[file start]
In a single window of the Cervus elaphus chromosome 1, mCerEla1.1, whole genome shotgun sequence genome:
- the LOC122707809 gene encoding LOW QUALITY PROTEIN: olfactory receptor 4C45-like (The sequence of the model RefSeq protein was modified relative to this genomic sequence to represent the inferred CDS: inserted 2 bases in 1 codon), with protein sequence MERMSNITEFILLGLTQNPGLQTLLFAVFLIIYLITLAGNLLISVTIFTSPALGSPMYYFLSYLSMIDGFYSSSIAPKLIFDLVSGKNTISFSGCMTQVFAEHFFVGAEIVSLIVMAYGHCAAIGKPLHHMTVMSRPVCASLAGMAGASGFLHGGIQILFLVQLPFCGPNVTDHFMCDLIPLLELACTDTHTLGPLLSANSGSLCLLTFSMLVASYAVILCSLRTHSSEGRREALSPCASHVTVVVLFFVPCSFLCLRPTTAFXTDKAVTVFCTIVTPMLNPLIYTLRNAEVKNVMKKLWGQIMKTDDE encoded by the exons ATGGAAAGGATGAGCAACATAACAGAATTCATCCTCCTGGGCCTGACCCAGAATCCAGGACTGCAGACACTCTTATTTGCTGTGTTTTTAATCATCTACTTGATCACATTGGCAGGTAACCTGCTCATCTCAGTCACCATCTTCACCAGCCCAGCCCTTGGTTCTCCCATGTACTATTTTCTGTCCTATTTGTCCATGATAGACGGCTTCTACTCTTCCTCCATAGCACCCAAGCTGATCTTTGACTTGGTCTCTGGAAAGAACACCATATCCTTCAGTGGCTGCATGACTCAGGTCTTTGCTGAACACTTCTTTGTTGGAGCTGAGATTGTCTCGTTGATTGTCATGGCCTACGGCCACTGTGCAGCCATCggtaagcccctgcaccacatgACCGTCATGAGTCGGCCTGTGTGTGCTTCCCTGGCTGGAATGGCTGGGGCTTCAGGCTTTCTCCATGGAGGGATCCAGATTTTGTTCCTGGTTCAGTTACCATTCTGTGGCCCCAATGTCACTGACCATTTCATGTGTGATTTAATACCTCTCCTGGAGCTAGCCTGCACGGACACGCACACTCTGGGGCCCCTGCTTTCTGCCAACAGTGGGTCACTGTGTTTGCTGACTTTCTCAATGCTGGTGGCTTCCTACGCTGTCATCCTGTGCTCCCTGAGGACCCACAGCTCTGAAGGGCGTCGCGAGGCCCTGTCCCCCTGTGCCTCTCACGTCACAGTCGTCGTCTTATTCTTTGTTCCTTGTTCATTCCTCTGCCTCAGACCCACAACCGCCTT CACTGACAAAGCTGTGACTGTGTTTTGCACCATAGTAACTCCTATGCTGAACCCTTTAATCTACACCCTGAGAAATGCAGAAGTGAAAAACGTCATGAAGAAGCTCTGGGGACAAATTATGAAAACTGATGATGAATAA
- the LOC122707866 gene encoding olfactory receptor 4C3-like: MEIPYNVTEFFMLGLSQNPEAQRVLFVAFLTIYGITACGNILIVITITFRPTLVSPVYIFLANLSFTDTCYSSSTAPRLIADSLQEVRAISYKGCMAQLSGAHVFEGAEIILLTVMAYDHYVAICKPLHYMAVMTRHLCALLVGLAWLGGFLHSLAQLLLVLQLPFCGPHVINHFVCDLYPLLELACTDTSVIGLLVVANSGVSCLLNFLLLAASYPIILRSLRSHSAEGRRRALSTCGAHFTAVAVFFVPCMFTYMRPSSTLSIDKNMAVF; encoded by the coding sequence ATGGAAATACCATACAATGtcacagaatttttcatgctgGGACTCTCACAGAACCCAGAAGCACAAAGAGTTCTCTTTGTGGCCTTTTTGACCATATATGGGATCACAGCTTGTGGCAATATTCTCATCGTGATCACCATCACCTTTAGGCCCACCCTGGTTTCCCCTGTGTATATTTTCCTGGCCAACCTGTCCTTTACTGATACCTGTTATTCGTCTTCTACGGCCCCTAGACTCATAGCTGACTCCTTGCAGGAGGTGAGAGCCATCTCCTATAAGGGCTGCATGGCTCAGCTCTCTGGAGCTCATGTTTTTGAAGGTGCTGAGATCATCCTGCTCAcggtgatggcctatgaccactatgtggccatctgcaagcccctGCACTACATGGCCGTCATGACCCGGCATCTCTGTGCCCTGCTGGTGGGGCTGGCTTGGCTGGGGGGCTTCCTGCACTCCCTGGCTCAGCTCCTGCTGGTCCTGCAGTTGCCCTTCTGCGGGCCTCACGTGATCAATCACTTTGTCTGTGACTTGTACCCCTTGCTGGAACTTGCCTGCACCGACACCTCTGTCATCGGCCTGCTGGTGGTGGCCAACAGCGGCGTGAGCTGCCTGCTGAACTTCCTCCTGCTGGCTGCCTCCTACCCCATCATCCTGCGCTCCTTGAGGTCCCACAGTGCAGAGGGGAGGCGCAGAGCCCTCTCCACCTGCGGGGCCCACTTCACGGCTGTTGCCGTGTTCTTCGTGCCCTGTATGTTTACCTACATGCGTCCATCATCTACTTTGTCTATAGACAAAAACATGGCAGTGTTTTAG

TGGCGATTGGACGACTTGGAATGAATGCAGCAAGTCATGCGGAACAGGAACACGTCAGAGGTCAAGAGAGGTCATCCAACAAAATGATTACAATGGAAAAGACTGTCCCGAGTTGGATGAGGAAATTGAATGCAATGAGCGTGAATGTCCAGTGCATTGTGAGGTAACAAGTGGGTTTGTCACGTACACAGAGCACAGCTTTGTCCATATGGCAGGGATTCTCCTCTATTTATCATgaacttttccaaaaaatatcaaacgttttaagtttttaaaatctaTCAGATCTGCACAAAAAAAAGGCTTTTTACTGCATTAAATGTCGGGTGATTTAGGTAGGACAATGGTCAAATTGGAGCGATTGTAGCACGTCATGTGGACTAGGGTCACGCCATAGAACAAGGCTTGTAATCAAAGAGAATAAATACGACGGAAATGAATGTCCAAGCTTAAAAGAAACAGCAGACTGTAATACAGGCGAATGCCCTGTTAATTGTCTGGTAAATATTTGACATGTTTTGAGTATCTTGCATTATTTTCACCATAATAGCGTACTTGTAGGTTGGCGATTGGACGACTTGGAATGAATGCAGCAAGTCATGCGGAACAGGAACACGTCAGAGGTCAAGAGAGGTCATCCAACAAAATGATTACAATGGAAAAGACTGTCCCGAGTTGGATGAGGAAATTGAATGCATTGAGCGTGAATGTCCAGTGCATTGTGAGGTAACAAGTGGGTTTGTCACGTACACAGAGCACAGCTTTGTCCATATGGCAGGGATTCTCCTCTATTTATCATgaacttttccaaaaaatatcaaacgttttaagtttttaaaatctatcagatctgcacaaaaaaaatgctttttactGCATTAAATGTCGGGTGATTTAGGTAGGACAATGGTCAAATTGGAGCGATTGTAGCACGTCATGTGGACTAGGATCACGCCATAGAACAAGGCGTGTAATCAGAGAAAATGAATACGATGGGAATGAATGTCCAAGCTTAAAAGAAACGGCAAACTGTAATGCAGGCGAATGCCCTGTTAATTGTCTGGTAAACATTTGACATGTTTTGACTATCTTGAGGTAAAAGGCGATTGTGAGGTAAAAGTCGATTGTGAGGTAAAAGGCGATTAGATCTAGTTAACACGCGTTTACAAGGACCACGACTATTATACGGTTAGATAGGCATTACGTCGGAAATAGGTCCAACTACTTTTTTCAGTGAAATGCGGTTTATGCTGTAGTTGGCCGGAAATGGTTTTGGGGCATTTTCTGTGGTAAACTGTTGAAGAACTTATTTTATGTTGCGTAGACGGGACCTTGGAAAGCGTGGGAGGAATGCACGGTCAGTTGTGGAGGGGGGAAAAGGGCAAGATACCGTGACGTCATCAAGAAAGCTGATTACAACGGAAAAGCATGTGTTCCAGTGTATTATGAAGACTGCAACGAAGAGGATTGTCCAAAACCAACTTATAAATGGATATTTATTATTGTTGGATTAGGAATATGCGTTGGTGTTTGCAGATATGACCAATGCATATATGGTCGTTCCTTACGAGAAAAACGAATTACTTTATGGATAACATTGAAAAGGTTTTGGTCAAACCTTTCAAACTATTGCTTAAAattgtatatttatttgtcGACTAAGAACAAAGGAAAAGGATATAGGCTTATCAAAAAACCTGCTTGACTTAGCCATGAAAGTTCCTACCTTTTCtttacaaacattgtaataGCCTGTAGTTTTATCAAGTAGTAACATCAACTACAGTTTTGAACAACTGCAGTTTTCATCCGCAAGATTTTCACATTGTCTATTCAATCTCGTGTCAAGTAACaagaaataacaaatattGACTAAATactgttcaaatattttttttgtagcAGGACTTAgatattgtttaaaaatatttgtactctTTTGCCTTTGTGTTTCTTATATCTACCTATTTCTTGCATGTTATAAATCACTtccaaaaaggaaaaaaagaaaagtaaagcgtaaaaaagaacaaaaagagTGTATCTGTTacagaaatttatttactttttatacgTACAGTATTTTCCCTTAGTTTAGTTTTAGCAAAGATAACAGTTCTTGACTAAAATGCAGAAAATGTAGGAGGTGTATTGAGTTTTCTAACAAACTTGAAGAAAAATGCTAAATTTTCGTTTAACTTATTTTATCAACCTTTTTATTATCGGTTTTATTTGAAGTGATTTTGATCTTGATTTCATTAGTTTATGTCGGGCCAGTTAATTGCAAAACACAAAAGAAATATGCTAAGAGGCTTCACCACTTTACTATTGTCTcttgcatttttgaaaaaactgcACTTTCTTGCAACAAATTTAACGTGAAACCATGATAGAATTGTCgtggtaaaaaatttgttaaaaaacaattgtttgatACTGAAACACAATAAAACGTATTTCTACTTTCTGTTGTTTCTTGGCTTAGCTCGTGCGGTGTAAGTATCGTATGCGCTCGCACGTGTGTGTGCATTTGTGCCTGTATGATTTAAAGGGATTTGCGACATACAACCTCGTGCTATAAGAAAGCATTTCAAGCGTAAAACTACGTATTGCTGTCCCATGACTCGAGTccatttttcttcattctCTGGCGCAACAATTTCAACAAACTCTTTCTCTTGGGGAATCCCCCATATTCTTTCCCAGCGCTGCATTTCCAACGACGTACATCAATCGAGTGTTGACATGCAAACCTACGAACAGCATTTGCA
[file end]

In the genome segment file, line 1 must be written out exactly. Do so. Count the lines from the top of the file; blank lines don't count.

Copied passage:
In a single window of the Cervus elaphus chromosome 1, mCerEla1.1, whole genome shotgun sequence genome: